I recently had the privilege of attending a screening of the documentary “58:”, a film commissioned by Compassion International with support from several other ministries. The movie detailed stories of people living in poverty and enslavement around the world. The documentary was very well done and I highly encourage you to check out the film and the accompanying website and book. The premise is that we can end extreme poverty in our lifetime if we would simply have the will. We have the resources and the technology and have in fact made great strides in the last 20 years. However, we can do better and put an end to poverty sooner rather than later.
What really got to me watching the movie was seeing real individuals, people just like you and me, who are living in conditions we cannot even imagine. One family in India is living as indentured slaves to work off a loan they will never be able to pay. The entire family – mother, children and father – work from dawn until dusk splitting rocks by hand in a quarry. The work is hot and backbreaking, and there are no days off for rest or sickness. Once the parents die, the debt will be passed on to the children to perpetuate the unending cycle of abuse.
People should not have to live under these conditions. I am reminded of the story of the Good Samaritan (Luke 10:25-37). Jesus told us to love and care for our neighbors as ourselves. As followers of Jesus, we must not stand idly by while brothers and sisters are tortured and abused by society. We have a call to loose the chains of the prisoners and to seek justice for all people (Isaiah 58:6). We have a responsibility to use our time and resources to serve those less fortunate than ourselves. As Jesus said in Luke 12:47-48, much is expected from those who have been given more than others. Why do we live in such luxury and ease while so many suffer needlessly? We are squandering wealth on our own comforts instead of providing for the poor. The very reason we have been blessed with so much is so that we might share with others out of our abundance (Acts 4:32; 2 Corinthians 8:13-14). It’s time we stop trying to keep up with the Jones’ and learn to serve them instead.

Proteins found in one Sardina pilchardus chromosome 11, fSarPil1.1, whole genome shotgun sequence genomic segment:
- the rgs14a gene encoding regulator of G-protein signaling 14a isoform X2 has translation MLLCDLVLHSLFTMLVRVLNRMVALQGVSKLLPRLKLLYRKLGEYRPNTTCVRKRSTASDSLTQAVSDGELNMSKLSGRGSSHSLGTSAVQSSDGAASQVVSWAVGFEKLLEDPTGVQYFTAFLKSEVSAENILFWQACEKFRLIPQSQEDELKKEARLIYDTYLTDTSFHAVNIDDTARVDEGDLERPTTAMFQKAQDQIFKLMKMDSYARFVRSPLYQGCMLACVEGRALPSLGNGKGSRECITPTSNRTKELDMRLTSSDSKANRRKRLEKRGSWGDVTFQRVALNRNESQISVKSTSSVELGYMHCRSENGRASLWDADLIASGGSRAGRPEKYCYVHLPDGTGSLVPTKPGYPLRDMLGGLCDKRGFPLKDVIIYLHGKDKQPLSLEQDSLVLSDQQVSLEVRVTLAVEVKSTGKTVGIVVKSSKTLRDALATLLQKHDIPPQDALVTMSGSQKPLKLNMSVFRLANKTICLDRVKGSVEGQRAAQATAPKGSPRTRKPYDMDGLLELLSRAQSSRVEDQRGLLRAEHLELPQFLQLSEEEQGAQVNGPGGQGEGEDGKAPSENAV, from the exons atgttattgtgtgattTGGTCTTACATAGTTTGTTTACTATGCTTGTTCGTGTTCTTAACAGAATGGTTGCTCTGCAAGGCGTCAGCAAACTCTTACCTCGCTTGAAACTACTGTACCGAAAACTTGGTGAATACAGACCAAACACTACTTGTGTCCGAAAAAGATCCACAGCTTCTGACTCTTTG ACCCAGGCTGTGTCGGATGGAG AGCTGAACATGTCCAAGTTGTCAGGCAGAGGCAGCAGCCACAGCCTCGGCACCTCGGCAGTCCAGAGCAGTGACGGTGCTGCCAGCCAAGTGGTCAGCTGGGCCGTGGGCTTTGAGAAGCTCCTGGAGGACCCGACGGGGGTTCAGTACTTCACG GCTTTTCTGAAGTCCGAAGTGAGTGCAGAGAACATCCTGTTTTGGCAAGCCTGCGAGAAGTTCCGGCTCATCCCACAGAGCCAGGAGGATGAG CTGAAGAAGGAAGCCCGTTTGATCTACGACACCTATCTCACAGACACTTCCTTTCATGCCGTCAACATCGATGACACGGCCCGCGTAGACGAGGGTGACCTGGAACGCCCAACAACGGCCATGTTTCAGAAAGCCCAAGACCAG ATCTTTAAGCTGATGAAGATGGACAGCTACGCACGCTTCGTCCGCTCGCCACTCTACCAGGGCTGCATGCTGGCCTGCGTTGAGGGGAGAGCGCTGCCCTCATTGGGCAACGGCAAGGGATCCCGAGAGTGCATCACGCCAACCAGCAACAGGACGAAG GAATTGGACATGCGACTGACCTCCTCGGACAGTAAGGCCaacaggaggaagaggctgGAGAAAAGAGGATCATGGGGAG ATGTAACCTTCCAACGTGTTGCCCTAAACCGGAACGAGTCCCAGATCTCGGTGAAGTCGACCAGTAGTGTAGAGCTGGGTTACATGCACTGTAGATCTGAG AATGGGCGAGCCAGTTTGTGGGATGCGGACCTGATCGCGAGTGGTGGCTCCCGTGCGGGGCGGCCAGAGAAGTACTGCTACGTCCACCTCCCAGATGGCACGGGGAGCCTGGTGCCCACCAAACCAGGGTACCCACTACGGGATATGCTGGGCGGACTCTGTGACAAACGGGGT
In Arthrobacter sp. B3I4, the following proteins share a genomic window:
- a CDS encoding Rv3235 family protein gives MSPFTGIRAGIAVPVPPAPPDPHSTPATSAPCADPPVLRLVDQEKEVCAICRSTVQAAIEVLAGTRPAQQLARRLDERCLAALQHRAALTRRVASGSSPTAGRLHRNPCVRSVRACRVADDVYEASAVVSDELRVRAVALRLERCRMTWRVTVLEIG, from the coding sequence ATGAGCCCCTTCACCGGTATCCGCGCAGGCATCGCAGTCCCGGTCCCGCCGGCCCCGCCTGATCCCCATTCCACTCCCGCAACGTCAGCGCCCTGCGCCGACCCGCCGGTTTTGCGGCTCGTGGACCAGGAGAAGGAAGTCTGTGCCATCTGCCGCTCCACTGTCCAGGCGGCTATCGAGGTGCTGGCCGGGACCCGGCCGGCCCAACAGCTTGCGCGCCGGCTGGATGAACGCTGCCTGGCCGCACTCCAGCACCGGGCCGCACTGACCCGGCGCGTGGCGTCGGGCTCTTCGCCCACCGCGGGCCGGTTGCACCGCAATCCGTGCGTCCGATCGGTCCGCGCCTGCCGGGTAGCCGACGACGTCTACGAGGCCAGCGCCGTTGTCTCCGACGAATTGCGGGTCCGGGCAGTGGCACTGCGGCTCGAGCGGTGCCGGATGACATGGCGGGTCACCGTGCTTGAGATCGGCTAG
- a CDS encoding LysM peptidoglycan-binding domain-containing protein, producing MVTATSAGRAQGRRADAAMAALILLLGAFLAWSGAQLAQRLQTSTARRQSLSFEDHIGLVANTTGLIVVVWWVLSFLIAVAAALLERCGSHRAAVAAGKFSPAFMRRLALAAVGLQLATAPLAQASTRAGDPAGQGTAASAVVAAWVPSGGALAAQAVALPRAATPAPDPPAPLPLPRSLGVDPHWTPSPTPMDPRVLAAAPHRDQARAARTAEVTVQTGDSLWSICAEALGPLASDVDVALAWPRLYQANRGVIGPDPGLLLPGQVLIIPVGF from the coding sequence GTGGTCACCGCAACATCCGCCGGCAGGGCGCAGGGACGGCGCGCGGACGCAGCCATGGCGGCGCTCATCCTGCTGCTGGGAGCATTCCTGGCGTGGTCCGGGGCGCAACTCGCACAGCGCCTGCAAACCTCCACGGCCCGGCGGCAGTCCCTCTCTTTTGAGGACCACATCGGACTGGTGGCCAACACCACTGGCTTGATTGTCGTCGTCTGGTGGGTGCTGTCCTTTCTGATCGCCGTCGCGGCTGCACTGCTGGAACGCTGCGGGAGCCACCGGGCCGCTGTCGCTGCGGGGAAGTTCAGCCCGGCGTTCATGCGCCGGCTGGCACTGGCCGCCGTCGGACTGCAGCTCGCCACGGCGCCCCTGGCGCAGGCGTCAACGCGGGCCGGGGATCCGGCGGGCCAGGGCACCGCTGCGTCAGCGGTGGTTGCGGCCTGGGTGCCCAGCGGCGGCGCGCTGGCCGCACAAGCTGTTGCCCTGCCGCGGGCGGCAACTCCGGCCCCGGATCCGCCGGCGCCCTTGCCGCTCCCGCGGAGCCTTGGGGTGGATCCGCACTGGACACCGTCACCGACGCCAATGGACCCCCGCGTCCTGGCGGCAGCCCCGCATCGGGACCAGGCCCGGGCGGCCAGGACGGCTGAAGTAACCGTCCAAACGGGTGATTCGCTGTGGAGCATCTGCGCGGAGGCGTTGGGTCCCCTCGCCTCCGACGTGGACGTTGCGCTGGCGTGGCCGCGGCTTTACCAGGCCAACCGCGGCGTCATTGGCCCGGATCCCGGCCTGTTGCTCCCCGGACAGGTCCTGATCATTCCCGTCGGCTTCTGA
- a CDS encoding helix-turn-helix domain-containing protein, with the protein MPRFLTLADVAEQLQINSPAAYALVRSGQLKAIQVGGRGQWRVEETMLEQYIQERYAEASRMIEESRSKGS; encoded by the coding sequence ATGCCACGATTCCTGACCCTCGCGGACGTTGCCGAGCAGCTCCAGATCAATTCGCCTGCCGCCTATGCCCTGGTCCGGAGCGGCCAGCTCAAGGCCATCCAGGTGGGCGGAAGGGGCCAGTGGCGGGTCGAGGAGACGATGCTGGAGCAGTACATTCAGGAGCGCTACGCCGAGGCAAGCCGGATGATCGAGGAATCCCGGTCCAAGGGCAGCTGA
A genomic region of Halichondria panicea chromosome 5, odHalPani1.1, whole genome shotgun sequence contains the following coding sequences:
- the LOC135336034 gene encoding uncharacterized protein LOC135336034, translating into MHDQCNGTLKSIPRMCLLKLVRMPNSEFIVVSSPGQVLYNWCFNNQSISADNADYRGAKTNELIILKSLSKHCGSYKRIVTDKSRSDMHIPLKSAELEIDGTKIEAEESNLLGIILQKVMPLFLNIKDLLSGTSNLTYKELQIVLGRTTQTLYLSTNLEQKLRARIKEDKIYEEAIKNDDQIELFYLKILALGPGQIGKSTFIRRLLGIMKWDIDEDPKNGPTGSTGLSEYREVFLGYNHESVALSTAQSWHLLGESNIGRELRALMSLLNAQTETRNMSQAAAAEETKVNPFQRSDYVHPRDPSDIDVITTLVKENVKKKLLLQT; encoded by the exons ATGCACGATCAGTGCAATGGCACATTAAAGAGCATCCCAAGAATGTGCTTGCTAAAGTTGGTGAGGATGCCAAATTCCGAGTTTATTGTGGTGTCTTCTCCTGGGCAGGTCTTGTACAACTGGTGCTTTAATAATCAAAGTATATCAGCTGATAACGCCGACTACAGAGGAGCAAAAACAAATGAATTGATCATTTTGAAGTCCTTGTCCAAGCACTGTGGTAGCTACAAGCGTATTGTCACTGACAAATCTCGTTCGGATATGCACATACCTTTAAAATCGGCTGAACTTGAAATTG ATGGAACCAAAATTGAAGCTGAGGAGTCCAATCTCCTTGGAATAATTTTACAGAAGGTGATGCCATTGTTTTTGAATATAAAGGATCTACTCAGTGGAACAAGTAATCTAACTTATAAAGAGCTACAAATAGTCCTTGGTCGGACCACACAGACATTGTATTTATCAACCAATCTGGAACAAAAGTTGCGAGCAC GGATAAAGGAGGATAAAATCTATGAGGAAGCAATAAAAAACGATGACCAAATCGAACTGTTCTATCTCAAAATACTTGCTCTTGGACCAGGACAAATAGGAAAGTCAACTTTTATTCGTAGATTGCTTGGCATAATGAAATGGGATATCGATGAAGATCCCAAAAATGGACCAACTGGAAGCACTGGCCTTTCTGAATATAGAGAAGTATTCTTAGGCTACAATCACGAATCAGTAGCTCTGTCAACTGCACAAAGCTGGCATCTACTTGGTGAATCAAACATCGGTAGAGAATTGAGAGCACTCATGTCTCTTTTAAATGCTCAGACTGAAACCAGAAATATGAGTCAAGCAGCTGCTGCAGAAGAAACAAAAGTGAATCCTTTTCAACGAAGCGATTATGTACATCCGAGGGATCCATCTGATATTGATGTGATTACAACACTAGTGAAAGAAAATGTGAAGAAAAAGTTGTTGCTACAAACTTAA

Each of us must take a hard look at how we are spending the resources entrusted to us by God. Are we too busy to be able to sacrifice and make a commitment to work for those in need? If we are, it’s time to reprioritize our schedule so that the majority of our time is spent serving the Kingdom instead of ourselves. If we can’t free up any cash to donate to those in need, then I would say we are spending for the pleasures of this life rather than the treasures of the next. If you make over $25,000 (US) dollars per year, you are in the top 10% of the wealthiest people on the planet. This isn’t about wealth redistribution or inequality; it’s about helping someone in need from the blessings you have received. This is what Jesus told us to do (Matthew 25:31-46), and it is what we must do if we are to be true followers of Christ.
We can end poverty in our lifetime; we can be the last generation to see its devastating effects. We have the money if we are willing to give. We have the time if we are willing to serve. All that remains is the will to get it done.